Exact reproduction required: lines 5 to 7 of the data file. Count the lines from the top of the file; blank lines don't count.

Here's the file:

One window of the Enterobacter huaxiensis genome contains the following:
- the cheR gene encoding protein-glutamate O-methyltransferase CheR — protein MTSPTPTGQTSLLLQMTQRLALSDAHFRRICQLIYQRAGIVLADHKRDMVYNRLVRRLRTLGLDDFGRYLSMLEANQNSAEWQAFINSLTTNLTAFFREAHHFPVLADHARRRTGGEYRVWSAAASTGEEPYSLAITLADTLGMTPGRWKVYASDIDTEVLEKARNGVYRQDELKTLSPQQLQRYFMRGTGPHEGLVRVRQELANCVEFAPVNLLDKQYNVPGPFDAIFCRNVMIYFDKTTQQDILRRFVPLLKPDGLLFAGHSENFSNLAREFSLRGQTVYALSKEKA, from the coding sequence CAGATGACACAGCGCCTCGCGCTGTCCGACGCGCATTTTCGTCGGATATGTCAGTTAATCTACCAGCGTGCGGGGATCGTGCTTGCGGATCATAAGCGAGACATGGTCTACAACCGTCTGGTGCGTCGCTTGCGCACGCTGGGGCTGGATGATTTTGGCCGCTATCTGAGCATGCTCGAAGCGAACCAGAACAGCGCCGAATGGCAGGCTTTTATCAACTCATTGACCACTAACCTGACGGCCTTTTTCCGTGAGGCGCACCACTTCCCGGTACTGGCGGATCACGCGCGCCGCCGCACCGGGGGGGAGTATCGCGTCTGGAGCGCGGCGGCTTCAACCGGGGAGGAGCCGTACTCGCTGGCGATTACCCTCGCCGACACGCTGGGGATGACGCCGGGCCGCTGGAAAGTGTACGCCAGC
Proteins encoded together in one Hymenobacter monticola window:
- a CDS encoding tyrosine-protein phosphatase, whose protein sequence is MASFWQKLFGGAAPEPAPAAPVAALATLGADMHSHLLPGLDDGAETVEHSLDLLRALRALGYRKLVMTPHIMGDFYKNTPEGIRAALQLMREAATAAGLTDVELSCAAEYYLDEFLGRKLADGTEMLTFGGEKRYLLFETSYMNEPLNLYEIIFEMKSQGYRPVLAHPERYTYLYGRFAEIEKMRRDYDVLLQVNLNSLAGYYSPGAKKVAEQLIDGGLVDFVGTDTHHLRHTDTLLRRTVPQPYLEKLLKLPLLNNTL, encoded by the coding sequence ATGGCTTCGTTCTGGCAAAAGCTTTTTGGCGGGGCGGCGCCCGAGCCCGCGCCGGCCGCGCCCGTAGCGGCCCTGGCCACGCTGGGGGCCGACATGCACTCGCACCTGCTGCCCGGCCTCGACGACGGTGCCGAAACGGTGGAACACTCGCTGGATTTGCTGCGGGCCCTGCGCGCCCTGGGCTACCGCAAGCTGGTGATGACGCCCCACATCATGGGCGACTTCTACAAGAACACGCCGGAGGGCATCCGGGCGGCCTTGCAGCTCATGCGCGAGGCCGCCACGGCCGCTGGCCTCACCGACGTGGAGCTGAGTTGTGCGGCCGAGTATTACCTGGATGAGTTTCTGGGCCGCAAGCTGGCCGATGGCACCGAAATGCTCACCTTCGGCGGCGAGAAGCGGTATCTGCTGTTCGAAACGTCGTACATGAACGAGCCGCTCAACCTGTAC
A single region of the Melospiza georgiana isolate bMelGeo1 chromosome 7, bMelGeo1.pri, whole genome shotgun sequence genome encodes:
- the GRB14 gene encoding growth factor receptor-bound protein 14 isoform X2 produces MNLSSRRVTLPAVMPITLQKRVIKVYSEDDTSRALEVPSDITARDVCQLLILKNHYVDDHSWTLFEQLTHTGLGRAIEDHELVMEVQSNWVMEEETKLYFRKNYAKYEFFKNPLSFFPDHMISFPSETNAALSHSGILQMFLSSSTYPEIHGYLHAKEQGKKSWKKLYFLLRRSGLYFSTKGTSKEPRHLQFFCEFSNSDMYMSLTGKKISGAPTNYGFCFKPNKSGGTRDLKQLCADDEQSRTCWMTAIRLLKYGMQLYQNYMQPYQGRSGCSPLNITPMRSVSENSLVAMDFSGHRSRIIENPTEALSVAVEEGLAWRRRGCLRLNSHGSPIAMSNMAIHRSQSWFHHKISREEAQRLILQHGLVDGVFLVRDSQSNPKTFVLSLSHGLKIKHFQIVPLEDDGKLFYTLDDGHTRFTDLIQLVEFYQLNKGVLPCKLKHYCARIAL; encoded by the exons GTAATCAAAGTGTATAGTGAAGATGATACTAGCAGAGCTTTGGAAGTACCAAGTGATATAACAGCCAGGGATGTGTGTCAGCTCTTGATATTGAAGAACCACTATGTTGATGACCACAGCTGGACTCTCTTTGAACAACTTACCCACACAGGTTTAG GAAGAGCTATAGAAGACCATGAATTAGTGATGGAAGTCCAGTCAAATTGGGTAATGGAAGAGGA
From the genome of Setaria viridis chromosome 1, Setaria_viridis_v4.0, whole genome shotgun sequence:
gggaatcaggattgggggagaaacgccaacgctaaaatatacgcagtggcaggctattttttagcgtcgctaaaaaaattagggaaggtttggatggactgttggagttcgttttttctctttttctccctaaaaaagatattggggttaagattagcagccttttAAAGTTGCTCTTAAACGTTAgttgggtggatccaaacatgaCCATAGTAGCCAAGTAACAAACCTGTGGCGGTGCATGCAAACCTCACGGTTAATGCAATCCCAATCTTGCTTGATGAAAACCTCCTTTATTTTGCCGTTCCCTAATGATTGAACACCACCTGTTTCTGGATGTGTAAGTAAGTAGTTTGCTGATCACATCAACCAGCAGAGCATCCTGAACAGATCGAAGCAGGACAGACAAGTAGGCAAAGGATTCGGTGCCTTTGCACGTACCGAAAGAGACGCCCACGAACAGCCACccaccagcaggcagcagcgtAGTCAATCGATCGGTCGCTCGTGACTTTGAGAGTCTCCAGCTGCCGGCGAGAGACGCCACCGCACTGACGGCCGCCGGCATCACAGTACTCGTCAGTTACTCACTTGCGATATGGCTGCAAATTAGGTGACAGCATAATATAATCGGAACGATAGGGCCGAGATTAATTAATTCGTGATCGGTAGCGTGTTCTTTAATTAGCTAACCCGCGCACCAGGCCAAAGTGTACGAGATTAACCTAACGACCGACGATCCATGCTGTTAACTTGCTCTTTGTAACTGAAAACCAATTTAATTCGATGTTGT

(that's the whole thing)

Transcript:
A single region of the Melospiza georgiana isolate bMelGeo1 chromosome 7, bMelGeo1.pri, whole genome shotgun sequence genome encodes:
- the GRB14 gene encoding growth factor receptor-bound protein 14 isoform X2 produces MNLSSRRVTLPAVMPITLQKRVIKVYSEDDTSRALEVPSDITARDVCQLLILKNHYVDDHSWTLFEQLTHTGLGRAIEDHELVMEVQSNWVMEEETKLYFRKNYAKYEFFKNPLSFFPDHMISFPSETNAALSHSGILQMFLSSSTYPEIHGYLHAKEQGKKSWKKLYFLLRRSGLYFSTKGTSKEPRHLQFFCEFSNSDMYMSLTGKKISGAPTNYGFCFKPNKSGGTRDLKQLCADDEQSRTCWMTAIRLLKYGMQLYQNYMQPYQGRSGCSPLNITPMRSVSENSLVAMDFSGHRSRIIENPTEALSVAVEEGLAWRRRGCLRLNSHGSPIAMSNMAIHRSQSWFHHKISREEAQRLILQHGLVDGVFLVRDSQSNPKTFVLSLSHGLKIKHFQIVPLEDDGKLFYTLDDGHTRFTDLIQLVEFYQLNKGVLPCKLKHYCARIAL; encoded by the exons GTAATCAAAGTGTATAGTGAAGATGATACTAGCAGAGCTTTGGAAGTACCAAGTGATATAACAGCCAGGGATGTGTGTCAGCTCTTGATATTGAAGAACCACTATGTTGATGACCACAGCTGGACTCTCTTTGAACAACTTACCCACACAGGTTTAG GAAGAGCTATAGAAGACCATGAATTAGTGATGGAAGTCCAGTCAAATTGGGTAATGGAAGAGGA
From the genome of Setaria viridis chromosome 1, Setaria_viridis_v4.0, whole genome shotgun sequence: